How to properly use a server?

Posted on 2006-06-11
Last Modified: 2010-04-18
I have three servers.  Currently, most of everything on the network is being run by one server (we grew rapidly), but I will be implementing two other servers: one for Exchange, the other for file, print, and sql servers.  I understand that you shouldn't use the main server (which is the pdc by the way) for normal use, but what's a good recomendation for applications to run and not run on a primary server?  Should Office be loaded?  Should normal applications be run or should the server be used as little as possible?  Basically, what's the ideal application/service load for a primary server?

OS is Windows Server 2003 Standard.

Question by:Kevin Smith
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Accepted Solution

llefebure earned 125 total points
ID: 16882689
Don't think of your main server as the PDC, since the PDC/BDC concept is gone in Windows 2000 and 2003. It might be the only domain controller you have, but if you had more, they are more of a peer based thing instead of a master/slave thing. Note there is a PDC emulator role, but that is just for compatibility to old NT4 BDCs that you could still have in a domain.

The domain controller load is very small, and I'd probably make it your main file/print server too. I would also make your exchange server be a domain controller, just so you have a second copy of the active directory replica. Heck, I'd personally think of making the third (SQL) server also be a domain controller too.

Do you need office installed on one of the servers for some reason? Maybe you are just wanting to copy the Office install CD to the server so you can install it over the network in the future.

If you have more than one domain controller, and one of the servers is really busy, then the clients will just authenticate to a different server. Multiple copies of the AD database are good though, in case one server dies, the rest can continue to function.
LVL 48

Assisted Solution

Jay_Jay70 earned 125 total points
ID: 16882927
i woul disagree on a couple of those points

1) do not make your exchange box a domain controller, exchange has enough load to do itself and is highly reccomended to be run a separate box. if active directory or the domain controller crashes, you lose your entire exchange setup which is not as easily recovered as Active Directory is. There are hundreds of links backing this so if you need clarification on it just do a search on EE alone and you will find a heap!

2) more than two domain controllers is overkill on a single site setup. a good rule of thumb is 2 DC's per site where possible, 1 Global catalog and 2 DNS server per site, anything else is overkill and unnecessary

3) a DC load should be kept minimal, a Server OS is designed to optimise directory services so logging on a and running applications isnt a great idea, if you have to then you have to, but if you can, keep the machine as clean and free as possible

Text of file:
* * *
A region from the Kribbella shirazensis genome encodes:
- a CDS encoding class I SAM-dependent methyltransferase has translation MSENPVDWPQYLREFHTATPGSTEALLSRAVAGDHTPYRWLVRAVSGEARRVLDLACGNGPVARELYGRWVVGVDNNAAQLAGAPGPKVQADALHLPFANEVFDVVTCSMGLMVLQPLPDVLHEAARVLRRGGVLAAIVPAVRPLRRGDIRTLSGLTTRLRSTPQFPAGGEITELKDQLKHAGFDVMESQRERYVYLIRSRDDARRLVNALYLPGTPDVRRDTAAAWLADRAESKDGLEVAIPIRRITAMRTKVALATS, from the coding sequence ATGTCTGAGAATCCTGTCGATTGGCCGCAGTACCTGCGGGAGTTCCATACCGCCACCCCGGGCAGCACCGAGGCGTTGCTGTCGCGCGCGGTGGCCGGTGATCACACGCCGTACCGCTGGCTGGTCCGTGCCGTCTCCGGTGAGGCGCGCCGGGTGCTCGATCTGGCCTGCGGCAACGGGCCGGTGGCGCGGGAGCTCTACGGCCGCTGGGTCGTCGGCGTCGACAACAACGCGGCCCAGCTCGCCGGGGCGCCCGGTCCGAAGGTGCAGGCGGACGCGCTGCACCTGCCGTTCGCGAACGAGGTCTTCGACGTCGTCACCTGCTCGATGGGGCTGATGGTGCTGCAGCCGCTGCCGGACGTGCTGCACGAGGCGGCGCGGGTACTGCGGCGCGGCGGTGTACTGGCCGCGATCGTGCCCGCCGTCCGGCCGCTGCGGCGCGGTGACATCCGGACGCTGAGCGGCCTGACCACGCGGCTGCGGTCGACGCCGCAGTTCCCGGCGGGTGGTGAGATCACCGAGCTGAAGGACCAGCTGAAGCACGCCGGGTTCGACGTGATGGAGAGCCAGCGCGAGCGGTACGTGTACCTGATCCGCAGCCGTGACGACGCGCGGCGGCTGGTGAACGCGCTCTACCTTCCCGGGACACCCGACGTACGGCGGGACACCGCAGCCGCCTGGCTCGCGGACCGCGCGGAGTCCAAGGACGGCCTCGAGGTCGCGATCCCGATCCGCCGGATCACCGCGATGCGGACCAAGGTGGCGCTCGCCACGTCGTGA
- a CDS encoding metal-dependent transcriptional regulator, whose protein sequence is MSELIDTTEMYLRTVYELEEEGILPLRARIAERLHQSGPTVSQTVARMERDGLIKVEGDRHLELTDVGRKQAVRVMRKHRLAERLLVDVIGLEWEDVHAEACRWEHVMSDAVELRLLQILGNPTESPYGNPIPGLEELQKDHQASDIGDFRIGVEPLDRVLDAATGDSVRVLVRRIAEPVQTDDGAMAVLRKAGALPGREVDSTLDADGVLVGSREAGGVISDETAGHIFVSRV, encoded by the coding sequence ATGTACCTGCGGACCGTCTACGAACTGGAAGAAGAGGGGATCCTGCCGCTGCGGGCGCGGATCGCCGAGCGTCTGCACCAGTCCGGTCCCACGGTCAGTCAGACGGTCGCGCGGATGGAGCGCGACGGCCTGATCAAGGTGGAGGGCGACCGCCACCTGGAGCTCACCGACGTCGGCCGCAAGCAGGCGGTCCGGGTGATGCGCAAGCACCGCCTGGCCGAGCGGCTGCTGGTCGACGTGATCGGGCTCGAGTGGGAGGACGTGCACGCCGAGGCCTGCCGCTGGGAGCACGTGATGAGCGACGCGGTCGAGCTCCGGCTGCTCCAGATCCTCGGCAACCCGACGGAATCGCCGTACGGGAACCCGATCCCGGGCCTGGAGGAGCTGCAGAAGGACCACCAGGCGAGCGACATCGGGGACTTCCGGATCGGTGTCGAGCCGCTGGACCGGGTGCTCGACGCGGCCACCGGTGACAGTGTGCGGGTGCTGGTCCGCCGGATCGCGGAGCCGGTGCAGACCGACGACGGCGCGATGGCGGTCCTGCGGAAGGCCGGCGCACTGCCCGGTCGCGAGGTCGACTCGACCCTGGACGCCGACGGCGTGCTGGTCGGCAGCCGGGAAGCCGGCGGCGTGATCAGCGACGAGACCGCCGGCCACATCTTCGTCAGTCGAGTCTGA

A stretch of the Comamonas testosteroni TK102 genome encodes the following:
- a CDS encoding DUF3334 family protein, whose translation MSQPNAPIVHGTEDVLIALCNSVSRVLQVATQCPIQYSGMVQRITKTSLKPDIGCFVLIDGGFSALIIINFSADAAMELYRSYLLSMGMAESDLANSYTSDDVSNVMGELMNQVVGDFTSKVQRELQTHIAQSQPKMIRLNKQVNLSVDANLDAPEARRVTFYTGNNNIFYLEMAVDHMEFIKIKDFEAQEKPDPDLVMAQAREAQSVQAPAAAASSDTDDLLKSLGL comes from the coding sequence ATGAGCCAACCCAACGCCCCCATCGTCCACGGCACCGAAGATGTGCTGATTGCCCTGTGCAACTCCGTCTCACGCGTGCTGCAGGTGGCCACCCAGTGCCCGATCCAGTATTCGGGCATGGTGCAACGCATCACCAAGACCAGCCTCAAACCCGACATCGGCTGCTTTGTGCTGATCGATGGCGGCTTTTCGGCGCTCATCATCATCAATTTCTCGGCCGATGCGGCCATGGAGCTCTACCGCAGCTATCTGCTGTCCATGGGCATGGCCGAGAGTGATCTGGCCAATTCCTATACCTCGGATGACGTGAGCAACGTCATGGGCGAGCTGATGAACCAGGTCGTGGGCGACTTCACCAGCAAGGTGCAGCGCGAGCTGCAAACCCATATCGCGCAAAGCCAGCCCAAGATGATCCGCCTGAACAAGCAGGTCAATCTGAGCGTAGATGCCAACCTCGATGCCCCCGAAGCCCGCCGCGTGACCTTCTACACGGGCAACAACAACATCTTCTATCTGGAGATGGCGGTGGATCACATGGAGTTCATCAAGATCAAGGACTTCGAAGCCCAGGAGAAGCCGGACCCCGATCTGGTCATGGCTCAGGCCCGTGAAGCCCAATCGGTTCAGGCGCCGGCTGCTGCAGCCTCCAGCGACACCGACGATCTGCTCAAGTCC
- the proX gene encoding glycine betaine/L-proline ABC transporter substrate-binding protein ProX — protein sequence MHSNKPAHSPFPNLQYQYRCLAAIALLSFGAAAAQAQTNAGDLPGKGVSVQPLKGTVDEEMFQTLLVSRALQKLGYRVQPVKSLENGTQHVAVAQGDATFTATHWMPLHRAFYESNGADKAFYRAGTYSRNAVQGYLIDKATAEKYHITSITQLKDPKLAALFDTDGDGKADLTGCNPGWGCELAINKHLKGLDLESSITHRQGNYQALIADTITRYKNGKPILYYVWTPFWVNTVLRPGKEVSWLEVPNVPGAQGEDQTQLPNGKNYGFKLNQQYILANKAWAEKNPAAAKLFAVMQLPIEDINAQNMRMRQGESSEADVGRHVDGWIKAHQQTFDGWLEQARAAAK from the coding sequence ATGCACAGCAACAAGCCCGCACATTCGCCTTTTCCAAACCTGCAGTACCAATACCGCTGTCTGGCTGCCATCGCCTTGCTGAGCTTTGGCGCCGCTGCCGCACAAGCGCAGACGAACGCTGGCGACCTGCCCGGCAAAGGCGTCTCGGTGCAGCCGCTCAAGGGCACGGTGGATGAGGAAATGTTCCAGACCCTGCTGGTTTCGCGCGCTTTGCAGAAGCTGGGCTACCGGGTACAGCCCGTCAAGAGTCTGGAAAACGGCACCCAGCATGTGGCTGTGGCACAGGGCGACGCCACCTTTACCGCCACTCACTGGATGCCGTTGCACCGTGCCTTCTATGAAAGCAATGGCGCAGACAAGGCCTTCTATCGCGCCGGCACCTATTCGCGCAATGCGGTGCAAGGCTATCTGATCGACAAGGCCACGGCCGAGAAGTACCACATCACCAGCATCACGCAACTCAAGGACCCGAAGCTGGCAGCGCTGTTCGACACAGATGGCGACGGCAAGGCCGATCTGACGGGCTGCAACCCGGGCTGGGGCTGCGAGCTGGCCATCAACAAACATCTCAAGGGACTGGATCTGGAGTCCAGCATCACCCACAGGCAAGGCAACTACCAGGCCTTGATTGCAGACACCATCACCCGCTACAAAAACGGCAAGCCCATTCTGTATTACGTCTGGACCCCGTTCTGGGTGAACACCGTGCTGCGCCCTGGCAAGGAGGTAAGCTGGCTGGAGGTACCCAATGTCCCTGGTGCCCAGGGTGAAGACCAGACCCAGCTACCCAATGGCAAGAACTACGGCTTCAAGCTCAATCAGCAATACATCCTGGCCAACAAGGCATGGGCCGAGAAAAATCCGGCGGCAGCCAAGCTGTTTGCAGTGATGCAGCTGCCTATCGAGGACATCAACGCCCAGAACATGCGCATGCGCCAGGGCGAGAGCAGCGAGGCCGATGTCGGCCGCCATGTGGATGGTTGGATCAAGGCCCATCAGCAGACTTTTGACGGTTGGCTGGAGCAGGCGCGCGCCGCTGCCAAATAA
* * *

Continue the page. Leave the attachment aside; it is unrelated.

LVL 13

Assisted Solution

2hype earned 50 total points
ID: 16886811
Yeah it is not reccomended to install Exchange on a DC although it can and is done.  Making the file/sql server a DC would be a good idea for fault tolerance and if you have to take one DC down for matinace or a reboot exchange and logons wont see any downtimes.

I would try to keep my DC's as clean as possible with installed programs.  Although Office probally wont hurt anything on your DC if you needed it.

Expert Comment

ID: 16890923
You guys make some good points, but last I checked, Microsoft didn't recommend putting either Exchange or SQL on a DC. Personally, I would rather have the redundancy of the AD database over a possible loss of performance from running the DC functions.

Whatever you end up with for DCs, make them all global catalogs. If you only have one domain, then there really isn't any extra data to replicate. Exchange likes to see a GC, so you can have either DC down and Exchange is still happy. More importantly, AD doesn't like to replicate certain things if you don't have your FSMO roles split up, but by having all DCs as GCs, that goes away. In a small network, it's just simpler. If you had more than 1 site, then a single GC in each site would be better for replication traffic.

In my experience, you are more likely to see the CPU on a SQL server at full load, in comparison to the load on an Exchange server. Thus my recommendation to make the exchange box be a DC. From what I've read, Microsoft's recommendation against Exchange+AD is from a performance standpoint, where as SQL+AD is not recommended for both a performance and security standpoint. Correct me if I'm wrong on this, as I always like to learn.

One more thing, whatever you do, don't run dcpromo on the exchange server after it has exchange installed. Pick your solution before you install exchange on it. Changing a server to/from a DC after Exchange is installed is not a good idea.
LVL 48

Expert Comment

ID: 16890960
i wouldnt be a fan of SQL or exchange on a DC, there is only negatives that can come from it

one GC is enough, with 2003 you can use universal group caching which is a cut down GC

one DC is enough per site in reality, 2 is ideal. but if you are running SQL and exchange,  beef up one server to handle both of them on one box and have two DC's running

FSMO roles are perfectly fine being held on one DC. they can be split up if needed but i dont see the point in a small domain

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